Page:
Heritage Florida Jewish News - Central Florida's Independent Jewish Voice

If it walks like a duck...

 


Barack Obama is not a Muslim, but he shows signs of a Wannabe. 

He emphasizes his middle name and his father’s origins when talking to Muslim audiences. That’s not a sin, but an effort to establish identity. He’d be a lousy politician if he didn’t play that game. 

However, he also contributes to the delusion of himself, and others with his frequent assertion that the war against terror is not about Islam. 

He says, “They are not religious leaders; they are terrorists.”

No doubt that they are terrorists, but they are also religious leaders, capable of recruiting people and sending them into battle or suicide, with heroic expressions of Islamic history, doctrine, and eventual conquest of the world.

Obama labels ISIS “violent extremists,” and adopts the Muslim line that they have “perverted Islam.”

One has to be careful. We don’t know how many of the billion nominal Muslims are inclined to violence against those labeled as infidels or heretics, inclined to tolerate those who are violent, or likely to be pushed toward extremism by a frontal attack on Islam.

Notions of perverted or distorted doctrine might be applied to all who practice one or another variety of Judaism, Christianity or Islam. All rely on centuries of created and interpreted spiritual doctrine, much of it fuzzy, with passages that lend themselves in support of peace, war, socialism, capitalism, tolerance or hatred.

We don’t know how many of ISIS fighters or supporters are knowledgeable about the doctrines of Islam, or are attracted by the thrill of joining a crusade.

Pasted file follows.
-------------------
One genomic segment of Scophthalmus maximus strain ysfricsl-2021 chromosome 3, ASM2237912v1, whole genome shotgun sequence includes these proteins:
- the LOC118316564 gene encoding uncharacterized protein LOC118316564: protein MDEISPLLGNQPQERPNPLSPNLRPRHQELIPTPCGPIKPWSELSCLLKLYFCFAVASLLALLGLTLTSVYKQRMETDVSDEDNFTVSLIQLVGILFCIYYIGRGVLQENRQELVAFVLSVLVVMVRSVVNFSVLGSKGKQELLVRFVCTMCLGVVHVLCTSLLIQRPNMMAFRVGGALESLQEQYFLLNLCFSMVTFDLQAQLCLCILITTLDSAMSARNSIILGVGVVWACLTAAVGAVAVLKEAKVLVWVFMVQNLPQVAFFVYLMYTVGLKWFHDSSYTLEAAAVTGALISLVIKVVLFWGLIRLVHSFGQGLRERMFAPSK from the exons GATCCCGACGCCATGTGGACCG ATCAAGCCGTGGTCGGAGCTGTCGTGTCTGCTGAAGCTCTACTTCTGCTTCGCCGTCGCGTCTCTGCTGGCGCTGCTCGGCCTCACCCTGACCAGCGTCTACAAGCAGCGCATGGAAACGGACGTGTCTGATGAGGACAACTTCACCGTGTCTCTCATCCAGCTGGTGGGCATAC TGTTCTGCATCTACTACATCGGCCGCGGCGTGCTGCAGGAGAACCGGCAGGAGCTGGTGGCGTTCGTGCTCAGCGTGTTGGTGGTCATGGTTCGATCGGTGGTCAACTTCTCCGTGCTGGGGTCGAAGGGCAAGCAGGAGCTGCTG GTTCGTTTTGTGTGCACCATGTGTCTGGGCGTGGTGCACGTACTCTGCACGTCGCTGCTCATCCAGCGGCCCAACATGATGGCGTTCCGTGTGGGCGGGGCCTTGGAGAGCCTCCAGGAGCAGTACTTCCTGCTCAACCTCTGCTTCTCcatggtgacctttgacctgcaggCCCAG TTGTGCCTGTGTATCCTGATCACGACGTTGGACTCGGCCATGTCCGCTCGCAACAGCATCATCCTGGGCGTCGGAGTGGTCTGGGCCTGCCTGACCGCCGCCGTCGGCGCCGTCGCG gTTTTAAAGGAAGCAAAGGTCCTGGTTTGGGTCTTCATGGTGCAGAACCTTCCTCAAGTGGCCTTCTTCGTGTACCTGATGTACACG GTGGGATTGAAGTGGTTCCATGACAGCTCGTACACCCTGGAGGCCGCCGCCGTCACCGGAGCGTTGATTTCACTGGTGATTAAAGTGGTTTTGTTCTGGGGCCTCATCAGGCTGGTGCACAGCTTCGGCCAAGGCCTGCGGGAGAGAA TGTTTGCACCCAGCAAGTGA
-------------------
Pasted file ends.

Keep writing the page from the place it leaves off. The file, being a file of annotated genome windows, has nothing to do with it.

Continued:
A counter crusade against Islam would not be wise, but neither is demanding that we put our heads in the sand.

The terrorism many of us would like to defeat comes from, has its support, and is arguably inherent in Islamic doctrines.

To be sure, there are other doctrines of Islam that oppose what the promoters of ISIS et al proclaim. 

Insofar as virtually all of the terrorists now active are Muslims, it would appear best to follow the line of Egyptian President al-Sisi and enlist Islamic leaders to work against their violent co-religionists, who are making life uncomfortable for moderate or nominal Muslims who may be the large majority. al-Sisi is also doing as much as anyone in acting forcefully against Islamic violence. It’s not pretty, wouldn’t pass muster for being politically correct and showing appropriate concern for innocent civilians, but it may be more effective than Obama’s effort to combat ISIS from a distance, without boots on the ground, and seeking solution by pleading for increased individual opportunities.

The U.S. president is doing his utmost to minimize involvement. He authorizes air strikes, and uses U.S. troops to train the soldiers of Arab countries, perhaps on the soil of Turkey if that country agrees to join his coalition. Obama’s rhetoric might pass muster in a school debate, but it doesn’t ring out as world leadership.

“We have to confront squarely and honestly the twisted ideologies that these terrorist groups use to incite people to violence ... We need to find new ways to amplify the voices of peace and tolerance and inclusion, and we especially need to do it online.”

I have received two e-mails from Abraham Foxman, addressed to Dear Ira, headlined “We’ve got a seat at the table,” going on to say that “ADL was honored to present critical information to the Countering Violent Extremism Summit at the White House, a meeting convened by the president to develop an action plan to address the phenomenon of violent extremism here and overseas.”

The note closed with ADL’s conventional request for money to help the organization continue its good work in our behalf.

Can I refer to him as Abe, and bring to his attention that even the New York Times is doubtful?

“Despite the president’s call to arms, many of the leaders and officials attending the conference expressed doubt about the ability of the Obama administration to counter extremist messages, particularly from the Islamic State, which has a reach and agility in social media that far outstrips that of the American government.”